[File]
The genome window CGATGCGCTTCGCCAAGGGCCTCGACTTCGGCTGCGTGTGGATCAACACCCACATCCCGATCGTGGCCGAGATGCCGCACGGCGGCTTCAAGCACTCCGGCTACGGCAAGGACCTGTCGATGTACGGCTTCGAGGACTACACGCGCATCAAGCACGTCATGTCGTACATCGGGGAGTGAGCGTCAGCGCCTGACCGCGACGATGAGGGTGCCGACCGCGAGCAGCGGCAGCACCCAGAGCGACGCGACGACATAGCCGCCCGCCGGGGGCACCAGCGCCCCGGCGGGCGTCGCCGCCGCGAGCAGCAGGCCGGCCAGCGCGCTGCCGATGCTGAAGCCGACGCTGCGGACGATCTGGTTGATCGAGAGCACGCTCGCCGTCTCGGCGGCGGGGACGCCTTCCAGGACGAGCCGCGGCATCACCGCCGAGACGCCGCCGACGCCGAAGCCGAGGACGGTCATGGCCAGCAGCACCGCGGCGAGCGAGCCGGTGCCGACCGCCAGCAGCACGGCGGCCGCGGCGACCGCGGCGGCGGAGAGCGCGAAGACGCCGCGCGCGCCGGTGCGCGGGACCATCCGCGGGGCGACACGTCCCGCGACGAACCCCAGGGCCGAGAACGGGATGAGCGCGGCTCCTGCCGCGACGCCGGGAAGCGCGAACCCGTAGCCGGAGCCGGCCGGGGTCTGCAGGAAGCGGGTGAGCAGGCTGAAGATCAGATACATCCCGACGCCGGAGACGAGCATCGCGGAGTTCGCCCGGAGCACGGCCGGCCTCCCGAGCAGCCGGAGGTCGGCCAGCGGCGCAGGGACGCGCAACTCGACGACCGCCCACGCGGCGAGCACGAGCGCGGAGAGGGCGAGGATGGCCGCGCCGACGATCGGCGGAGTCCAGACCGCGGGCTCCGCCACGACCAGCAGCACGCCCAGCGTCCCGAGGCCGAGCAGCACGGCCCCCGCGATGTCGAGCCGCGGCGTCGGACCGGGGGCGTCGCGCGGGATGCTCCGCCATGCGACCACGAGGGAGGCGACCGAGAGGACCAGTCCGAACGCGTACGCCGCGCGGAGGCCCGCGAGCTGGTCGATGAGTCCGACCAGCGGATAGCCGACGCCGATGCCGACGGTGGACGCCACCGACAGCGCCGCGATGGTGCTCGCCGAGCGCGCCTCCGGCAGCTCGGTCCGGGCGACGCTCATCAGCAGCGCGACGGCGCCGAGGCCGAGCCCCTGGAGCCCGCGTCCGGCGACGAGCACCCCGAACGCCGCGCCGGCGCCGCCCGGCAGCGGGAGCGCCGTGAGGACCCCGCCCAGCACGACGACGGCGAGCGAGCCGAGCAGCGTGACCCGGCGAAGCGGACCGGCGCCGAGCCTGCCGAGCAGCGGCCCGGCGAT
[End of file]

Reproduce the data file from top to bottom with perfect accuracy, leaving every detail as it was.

The genome window CGATGCGCTTCGCCAAGGGCCTCGACTTCGGCTGCGTGTGGATCAACACCCACATCCCGATCGTGGCCGAGATGCCGCACGGCGGCTTCAAGCACTCCGGCTACGGCAAGGACCTGTCGATGTACGGCTTCGAGGACTACACGCGCATCAAGCACGTCATGTCGTACATCGGGGAGTGAGCGTCAGCGCCTGACCGCGACGATGAGGGTGCCGACCGCGAGCAGCGGCAGCACCCAGAGCGACGCGACGACATAGCCGCCCGCCGGGGGCACCAGCGCCCCGGCGGGCGTCGCCGCCGCGAGCAGCAGGCCGGCCAGCGCGCTGCCGATGCTGAAGCCGACGCTGCGGACGATCTGGTTGATCGAGAGCACGCTCGCCGTCTCGGCGGCGGGGACGCCTTCCAGGACGAGCCGCGGCATCACCGCCGAGACGCCGCCGACGCCGAAGCCGAGGACGGTCATGGCCAGCAGCACCGCGGCGAGCGAGCCGGTGCCGACCGCCAGCAGCACGGCGGCCGCGGCGACCGCGGCGGCGGAGAGCGCGAAGACGCCGCGCGCGCCGGTGCGCGGGACCATCCGCGGGGCGACACGTCCCGCGACGAACCCCAGGGCCGAGAACGGGATGAGCGCGGCTCCTGCCGCGACGCCGGGAAGCGCGAACCCGTAGCCGGAGCCGGCCGGGGTCTGCAGGAAGCGGGTGAGCAGGCTGAAGATCAGATACATCCCGACGCCGGAGACGAGCATCGCGGAGTTCGCCCGGAGCACGGCCGGCCTCCCGAGCAGCCGGAGGTCGGCCAGCGGCGCAGGGACGCGCAACTCGACGACCGCCCACGCGGCGAGCACGAGCGCGGAGAGGGCGAGGATGGCCGCGCCGACGATCGGCGGAGTCCAGACCGCGGGCTCCGCCACGACCAGCAGCACGCCCAGCGTCCCGAGGCCGAGCAGCACGGCCCCCGCGATGTCGAGCCGCGGCGTCGGACCGGGGGCGTCGCGCGGGATGCTCCGCCATGCGACCACGAGGGAGGCGACCGAGAGGACCAGTCCGAACGCGTACGCCGCGCGGAGGCCCGCGAGCTGGTCGATGAGTCCGACCAGCGGATAGCCGACGCCGATGCCGACGGTGGACGCCACCGACAGCGCCGCGATGGTGCTCGCCGAGCGCGCCTCCGGCAGCTCGGTCCGGGCGACGCTCATCAGCAGCGCGACGGCGCCGAGGCCGAGCCCCTGGAGCCCGCGTCCGGCGACGAGCACCCCGAACGCCGCGCCGGCGCCGCCCGGCAGCGGGAGCGCCGTGAGGACCCCGCCCAGCACGACGACGGCGAGCGAGCCGAGCAGCGTGACCCGGCGAAGCGGACCGGCGCCGAGCCTGCCGAGCAGCGGCCCGGCGAT